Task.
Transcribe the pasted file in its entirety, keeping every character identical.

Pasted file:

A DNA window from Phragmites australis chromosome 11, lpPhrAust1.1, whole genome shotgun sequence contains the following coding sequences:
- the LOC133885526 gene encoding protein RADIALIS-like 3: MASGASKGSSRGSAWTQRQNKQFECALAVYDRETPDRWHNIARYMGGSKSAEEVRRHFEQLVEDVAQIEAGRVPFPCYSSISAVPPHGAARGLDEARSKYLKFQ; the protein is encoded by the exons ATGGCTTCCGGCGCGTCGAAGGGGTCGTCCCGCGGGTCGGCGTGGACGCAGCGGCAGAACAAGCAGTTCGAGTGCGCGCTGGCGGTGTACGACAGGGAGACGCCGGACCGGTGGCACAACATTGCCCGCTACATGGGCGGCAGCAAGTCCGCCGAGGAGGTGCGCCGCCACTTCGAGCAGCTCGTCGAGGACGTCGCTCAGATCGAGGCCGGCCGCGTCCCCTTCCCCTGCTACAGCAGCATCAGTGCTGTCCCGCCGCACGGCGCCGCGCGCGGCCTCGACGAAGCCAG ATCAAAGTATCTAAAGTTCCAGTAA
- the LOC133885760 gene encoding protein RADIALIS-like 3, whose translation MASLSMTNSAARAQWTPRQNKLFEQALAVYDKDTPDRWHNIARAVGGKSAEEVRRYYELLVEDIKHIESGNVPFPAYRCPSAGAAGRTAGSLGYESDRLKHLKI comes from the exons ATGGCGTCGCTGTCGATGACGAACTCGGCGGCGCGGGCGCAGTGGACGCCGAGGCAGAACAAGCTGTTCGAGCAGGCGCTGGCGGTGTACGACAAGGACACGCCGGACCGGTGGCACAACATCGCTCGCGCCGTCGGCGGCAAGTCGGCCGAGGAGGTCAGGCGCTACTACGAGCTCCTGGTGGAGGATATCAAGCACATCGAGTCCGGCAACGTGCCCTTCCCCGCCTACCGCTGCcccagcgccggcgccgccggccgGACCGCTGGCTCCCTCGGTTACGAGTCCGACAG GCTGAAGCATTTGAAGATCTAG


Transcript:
A DNA window from Phragmites australis chromosome 11, lpPhrAust1.1, whole genome shotgun sequence contains the following coding sequences:
- the LOC133885526 gene encoding protein RADIALIS-like 3: MASGASKGSSRGSAWTQRQNKQFECALAVYDRETPDRWHNIARYMGGSKSAEEVRRHFEQLVEDVAQIEAGRVPFPCYSSISAVPPHGAARGLDEARSKYLKFQ; the protein is encoded by the exons ATGGCTTCCGGCGCGTCGAAGGGGTCGTCCCGCGGGTCGGCGTGGACGCAGCGGCAGAACAAGCAGTTCGAGTGCGCGCTGGCGGTGTACGACAGGGAGACGCCGGACCGGTGGCACAACATTGCCCGCTACATGGGCGGCAGCAAGTCCGCCGAGGAGGTGCGCCGCCACTTCGAGCAGCTCGTCGAGGACGTCGCTCAGATCGAGGCCGGCCGCGTCCCCTTCCCCTGCTACAGCAGCATCAGTGCTGTCCCGCCGCACGGCGCCGCGCGCGGCCTCGACGAAGCCAG ATCAAAGTATCTAAAGTTCCAGTAA
- the LOC133885760 gene encoding protein RADIALIS-like 3, whose translation MASLSMTNSAARAQWTPRQNKLFEQALAVYDKDTPDRWHNIARAVGGKSAEEVRRYYELLVEDIKHIESGNVPFPAYRCPSAGAAGRTAGSLGYESDRLKHLKI comes from the exons ATGGCGTCGCTGTCGATGACGAACTCGGCGGCGCGGGCGCAGTGGACGCCGAGGCAGAACAAGCTGTTCGAGCAGGCGCTGGCGGTGTACGACAAGGACACGCCGGACCGGTGGCACAACATCGCTCGCGCCGTCGGCGGCAAGTCGGCCGAGGAGGTCAGGCGCTACTACGAGCTCCTGGTGGAGGATATCAAGCACATCGAGTCCGGCAACGTGCCCTTCCCCGCCTACCGCTGCcccagcgccggcgccgccggccgGACCGCTGGCTCCCTCGGTTACGAGTCCGACAG GCTGAAGCATTTGAAGATCTAG